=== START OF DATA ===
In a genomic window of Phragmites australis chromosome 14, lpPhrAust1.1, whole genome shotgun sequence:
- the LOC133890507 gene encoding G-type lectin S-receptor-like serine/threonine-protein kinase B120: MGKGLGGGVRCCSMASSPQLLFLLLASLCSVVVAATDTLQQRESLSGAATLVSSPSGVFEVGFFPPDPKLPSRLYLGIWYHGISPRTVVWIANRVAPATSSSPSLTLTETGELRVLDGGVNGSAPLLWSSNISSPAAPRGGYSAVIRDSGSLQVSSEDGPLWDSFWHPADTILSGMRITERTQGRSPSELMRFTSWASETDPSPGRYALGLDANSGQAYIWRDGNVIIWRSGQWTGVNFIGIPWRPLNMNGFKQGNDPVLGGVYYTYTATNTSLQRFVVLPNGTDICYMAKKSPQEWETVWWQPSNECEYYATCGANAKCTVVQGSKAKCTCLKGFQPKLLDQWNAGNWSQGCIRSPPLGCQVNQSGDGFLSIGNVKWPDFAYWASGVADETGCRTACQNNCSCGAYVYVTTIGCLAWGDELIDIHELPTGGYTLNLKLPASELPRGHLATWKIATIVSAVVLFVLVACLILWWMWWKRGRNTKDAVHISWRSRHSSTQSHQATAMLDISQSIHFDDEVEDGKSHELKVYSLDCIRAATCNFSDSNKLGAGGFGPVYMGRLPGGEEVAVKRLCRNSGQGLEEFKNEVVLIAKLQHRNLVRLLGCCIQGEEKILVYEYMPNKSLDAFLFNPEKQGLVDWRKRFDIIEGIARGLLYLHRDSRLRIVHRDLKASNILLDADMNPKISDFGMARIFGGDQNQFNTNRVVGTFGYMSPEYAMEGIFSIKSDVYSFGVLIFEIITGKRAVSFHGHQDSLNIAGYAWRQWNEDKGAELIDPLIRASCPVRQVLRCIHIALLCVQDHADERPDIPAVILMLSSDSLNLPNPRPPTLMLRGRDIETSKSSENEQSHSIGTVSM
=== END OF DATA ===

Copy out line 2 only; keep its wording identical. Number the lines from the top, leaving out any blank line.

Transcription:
- the LOC133890507 gene encoding G-type lectin S-receptor-like serine/threonine-protein kinase B120: MGKGLGGGVRCCSMASSPQLLFLLLASLCSVVVAATDTLQQRESLSGAATLVSSPSGVFEVGFFPPDPKLPSRLYLGIWYHGISPRTVVWIANRVAPATSSSPSLTLTETGELRVLDGGVNGSAPLLWSSNISSPAAPRGGYSAVIRDSGSLQVSSEDGPLWDSFWHPADTILSGMRITERTQGRSPSELMRFTSWASETDPSPGRYALGLDANSGQAYIWRDGNVIIWRSGQWTGVNFIGIPWRPLNMNGFKQGNDPVLGGVYYTYTATNTSLQRFVVLPNGTDICYMAKKSPQEWETVWWQPSNECEYYATCGANAKCTVVQGSKAKCTCLKGFQPKLLDQWNAGNWSQGCIRSPPLGCQVNQSGDGFLSIGNVKWPDFAYWASGVADETGCRTACQNNCSCGAYVYVTTIGCLAWGDELIDIHELPTGGYTLNLKLPASELPRGHLATWKIATIVSAVVLFVLVACLILWWMWWKRGRNTKDAVHISWRSRHSSTQSHQATAMLDISQSIHFDDEVEDGKSHELKVYSLDCIRAATCNFSDSNKLGAGGFGPVYMGRLPGGEEVAVKRLCRNSGQGLEEFKNEVVLIAKLQHRNLVRLLGCCIQGEEKILVYEYMPNKSLDAFLFNPEKQGLVDWRKRFDIIEGIARGLLYLHRDSRLRIVHRDLKASNILLDADMNPKISDFGMARIFGGDQNQFNTNRVVGTFGYMSPEYAMEGIFSIKSDVYSFGVLIFEIITGKRAVSFHGHQDSLNIAGYAWRQWNEDKGAELIDPLIRASCPVRQVLRCIHIALLCVQDHADERPDIPAVILMLSSDSLNLPNPRPPTLMLRGRDIETSKSSENEQSHSIGTVSM